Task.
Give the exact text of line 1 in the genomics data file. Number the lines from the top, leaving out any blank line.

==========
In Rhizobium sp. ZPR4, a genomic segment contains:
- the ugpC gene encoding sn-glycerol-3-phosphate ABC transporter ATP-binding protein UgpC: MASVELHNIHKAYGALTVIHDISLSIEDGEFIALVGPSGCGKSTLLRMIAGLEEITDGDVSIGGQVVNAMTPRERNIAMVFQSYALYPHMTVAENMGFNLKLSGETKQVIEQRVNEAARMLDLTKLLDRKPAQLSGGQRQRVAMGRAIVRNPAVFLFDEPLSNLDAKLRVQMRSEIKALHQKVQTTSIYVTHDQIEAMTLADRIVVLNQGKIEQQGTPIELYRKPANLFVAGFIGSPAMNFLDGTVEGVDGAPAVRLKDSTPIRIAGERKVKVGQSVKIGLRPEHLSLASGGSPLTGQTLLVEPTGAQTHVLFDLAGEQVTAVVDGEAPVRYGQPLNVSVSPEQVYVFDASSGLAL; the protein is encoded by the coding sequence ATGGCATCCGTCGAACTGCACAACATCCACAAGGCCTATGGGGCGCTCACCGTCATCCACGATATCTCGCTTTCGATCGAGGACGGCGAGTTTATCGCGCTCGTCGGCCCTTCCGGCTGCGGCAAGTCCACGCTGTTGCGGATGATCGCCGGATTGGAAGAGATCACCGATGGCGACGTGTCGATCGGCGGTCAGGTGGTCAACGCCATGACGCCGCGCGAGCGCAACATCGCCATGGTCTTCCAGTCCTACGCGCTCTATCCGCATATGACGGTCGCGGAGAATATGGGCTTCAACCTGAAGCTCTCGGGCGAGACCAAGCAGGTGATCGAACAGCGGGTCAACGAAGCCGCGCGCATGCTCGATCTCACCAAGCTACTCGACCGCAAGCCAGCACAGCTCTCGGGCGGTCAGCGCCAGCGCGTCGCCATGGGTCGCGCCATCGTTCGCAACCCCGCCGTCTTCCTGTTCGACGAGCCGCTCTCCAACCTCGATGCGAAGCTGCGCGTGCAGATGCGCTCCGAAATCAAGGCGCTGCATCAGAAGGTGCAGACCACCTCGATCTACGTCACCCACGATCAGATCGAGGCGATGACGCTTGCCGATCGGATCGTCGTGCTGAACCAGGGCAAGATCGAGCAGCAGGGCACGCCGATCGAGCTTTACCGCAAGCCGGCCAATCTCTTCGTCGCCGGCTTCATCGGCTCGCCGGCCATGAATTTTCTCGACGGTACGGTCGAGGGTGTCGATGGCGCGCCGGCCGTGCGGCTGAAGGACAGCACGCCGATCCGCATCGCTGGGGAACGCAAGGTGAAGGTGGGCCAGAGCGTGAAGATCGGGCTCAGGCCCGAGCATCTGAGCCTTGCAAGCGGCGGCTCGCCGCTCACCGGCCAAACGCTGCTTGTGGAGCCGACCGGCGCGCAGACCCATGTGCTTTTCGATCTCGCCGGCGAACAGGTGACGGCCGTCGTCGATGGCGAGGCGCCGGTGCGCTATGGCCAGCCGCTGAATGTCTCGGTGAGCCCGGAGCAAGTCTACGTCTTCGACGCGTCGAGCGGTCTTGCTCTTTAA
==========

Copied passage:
In Rhizobium sp. ZPR4, a genomic segment contains: